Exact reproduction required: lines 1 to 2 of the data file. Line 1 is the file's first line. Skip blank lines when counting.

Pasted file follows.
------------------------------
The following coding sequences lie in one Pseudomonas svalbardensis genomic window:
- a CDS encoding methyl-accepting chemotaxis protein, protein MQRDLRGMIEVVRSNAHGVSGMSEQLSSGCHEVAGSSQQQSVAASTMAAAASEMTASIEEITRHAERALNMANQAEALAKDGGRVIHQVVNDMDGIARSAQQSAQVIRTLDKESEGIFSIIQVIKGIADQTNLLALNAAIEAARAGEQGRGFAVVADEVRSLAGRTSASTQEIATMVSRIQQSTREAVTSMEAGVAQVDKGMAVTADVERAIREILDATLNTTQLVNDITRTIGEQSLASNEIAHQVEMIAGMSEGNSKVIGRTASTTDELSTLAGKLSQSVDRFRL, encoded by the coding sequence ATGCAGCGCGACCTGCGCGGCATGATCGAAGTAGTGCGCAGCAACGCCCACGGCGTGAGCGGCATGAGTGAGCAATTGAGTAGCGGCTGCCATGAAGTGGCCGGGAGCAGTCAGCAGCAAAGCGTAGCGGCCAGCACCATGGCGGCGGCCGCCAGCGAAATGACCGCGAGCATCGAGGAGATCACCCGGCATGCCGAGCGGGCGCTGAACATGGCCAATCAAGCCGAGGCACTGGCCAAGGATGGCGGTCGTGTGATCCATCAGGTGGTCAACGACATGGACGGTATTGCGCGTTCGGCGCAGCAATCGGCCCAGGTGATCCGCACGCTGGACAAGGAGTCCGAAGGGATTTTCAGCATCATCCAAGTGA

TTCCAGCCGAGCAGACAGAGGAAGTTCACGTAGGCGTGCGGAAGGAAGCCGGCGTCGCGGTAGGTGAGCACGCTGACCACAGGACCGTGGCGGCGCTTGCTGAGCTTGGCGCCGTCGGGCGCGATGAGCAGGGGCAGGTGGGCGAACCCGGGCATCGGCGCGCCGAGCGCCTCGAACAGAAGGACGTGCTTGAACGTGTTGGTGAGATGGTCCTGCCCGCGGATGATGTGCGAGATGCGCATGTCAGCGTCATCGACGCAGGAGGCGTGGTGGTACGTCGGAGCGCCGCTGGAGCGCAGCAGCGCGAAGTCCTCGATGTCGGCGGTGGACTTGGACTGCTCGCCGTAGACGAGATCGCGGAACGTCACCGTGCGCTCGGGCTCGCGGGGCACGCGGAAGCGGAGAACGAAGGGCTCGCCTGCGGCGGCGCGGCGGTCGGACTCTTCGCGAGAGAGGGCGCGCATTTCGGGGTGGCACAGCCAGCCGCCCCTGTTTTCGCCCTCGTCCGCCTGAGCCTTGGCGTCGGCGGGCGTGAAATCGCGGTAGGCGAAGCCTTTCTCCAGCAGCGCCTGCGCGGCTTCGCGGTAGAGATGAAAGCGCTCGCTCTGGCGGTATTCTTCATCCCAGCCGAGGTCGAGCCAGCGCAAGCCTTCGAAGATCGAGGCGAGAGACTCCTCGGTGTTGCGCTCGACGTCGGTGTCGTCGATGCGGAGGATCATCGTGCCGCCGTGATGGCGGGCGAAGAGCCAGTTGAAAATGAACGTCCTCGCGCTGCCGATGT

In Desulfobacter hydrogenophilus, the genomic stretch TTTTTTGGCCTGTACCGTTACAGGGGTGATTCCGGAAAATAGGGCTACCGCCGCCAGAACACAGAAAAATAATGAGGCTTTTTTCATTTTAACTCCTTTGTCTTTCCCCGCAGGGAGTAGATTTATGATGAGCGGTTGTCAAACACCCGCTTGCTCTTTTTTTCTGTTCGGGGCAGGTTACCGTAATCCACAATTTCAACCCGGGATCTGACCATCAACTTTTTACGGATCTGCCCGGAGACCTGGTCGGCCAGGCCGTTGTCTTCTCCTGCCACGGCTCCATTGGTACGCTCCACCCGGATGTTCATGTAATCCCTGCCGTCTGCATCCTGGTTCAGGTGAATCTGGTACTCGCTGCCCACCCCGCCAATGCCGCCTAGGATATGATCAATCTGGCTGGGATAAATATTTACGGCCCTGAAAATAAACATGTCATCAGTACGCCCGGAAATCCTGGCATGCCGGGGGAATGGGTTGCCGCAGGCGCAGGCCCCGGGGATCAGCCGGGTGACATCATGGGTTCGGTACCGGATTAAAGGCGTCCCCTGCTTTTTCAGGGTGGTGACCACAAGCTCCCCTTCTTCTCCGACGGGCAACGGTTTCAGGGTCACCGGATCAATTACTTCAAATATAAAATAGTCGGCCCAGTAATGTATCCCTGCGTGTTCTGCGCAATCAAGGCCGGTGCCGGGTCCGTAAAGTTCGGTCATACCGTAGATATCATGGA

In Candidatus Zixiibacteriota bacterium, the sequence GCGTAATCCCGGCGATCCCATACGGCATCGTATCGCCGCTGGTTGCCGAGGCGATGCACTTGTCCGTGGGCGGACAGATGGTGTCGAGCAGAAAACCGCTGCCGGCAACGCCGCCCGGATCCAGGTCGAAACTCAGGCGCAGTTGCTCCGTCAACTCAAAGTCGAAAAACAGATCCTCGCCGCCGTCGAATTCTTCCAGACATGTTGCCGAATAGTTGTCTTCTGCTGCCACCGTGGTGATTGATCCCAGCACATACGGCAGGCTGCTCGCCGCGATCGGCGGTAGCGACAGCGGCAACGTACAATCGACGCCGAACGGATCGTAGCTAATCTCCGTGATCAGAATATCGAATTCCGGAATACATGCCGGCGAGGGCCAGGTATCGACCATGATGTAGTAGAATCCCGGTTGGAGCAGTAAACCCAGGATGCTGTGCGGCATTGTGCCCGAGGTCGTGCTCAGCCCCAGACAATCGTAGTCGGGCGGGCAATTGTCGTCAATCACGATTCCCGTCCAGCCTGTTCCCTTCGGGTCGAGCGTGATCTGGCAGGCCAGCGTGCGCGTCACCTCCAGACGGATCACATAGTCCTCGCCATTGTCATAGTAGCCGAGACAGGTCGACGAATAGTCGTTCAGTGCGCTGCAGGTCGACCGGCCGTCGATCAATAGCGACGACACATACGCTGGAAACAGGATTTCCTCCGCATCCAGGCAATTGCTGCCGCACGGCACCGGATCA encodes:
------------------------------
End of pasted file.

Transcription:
The following coding sequences lie in one Pseudomonas svalbardensis genomic window:
- a CDS encoding methyl-accepting chemotaxis protein, protein MQRDLRGMIEVVRSNAHGVSGMSEQLSSGCHEVAGSSQQQSVAASTMAAAASEMTASIEEITRHAERALNMANQAEALAKDGGRVIHQVVNDMDGIARSAQQSAQVIRTLDKESEGIFSIIQVIKGIADQTNLLALNAAIEAARAGEQGRGFAVVADEVRSLAGRTSASTQEIATMVSRIQQSTREAVTSMEAGVAQVDKGMAVTADVERAIREILDATLNTTQLVNDITRTIGEQSLASNEIAHQVEMIAGMSEGNSKVIGRTASTTDELSTLAGKLSQSVDRFRL, encoded by the coding sequence ATGCAGCGCGACCTGCGCGGCATGATCGAAGTAGTGCGCAGCAACGCCCACGGCGTGAGCGGCATGAGTGAGCAATTGAGTAGCGGCTGCCATGAAGTGGCCGGGAGCAGTCAGCAGCAAAGCGTAGCGGCCAGCACCATGGCGGCGGCCGCCAGCGAAATGACCGCGAGCATCGAGGAGATCACCCGGCATGCCGAGCGGGCGCTGAACATGGCCAATCAAGCCGAGGCACTGGCCAAGGATGGCGGTCGTGTGATCCATCAGGTGGTCAACGACATGGACGGTATTGCGCGTTCGGCGCAGCAATCGGCCCAGGTGATCCGCACGCTGGACAAGGAGTCCGAAGGGATTTTCAGCATCATCCAAGTGA